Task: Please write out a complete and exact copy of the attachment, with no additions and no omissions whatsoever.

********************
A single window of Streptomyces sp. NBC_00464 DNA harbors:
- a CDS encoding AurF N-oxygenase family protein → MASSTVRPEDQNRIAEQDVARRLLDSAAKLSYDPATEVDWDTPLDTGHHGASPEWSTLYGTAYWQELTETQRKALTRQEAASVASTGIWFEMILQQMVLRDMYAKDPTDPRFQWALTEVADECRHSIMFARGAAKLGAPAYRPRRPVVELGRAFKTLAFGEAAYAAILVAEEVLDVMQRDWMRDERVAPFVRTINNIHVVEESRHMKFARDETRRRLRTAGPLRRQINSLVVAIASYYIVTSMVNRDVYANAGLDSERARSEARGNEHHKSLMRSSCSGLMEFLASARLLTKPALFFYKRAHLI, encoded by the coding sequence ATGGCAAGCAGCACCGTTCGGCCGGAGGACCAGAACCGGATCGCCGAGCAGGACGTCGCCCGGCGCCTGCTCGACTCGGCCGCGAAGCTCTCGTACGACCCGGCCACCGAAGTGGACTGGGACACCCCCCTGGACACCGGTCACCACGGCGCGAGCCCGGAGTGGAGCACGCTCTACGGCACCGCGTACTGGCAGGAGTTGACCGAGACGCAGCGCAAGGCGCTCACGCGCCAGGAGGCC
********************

A single window of Streptomyces sp. NBC_00464 DNA harbors:
- a CDS encoding AurF N-oxygenase family protein → MASSTVRPEDQNRIAEQDVARRLLDSAAKLSYDPATEVDWDTPLDTGHHGASPEWSTLYGTAYWQELTETQRKALTRQEAASVASTGIWFEMILQQMVLRDMYAKDPTDPRFQWALTEVADECRHSIMFARGAAKLGAPAYRPRRPVVELGRAFKTLAFGEAAYAAILVAEEVLDVMQRDWMRDERVAPFVRTINNIHVVEESRHMKFARDETRRRLRTAGPLRRQINSLVVAIASYYIVTSMVNRDVYANAGLDSERARSEARGNEHHKSLMRSSCSGLMEFLASARLLTKPALFFYKRAHLI, encoded by the coding sequence ATGGCAAGCAGCACCGTTCGGCCGGAGGACCAGAACCGGATCGCCGAGCAGGACGTCGCCCGGCGCCTGCTCGACTCGGCCGCGAAGCTCTCGTACGACCCGGCCACCGAAGTGGACTGGGACACCCCCCTGGACACCGGTCACCACGGCGCGAGCCCGGAGTGGAGCACGCTCTACGGCACCGCGTACTGGCAGGAGTTGACCGAGACGCAGCGCAAGGCGCTCACGCGCCAGGAGGCC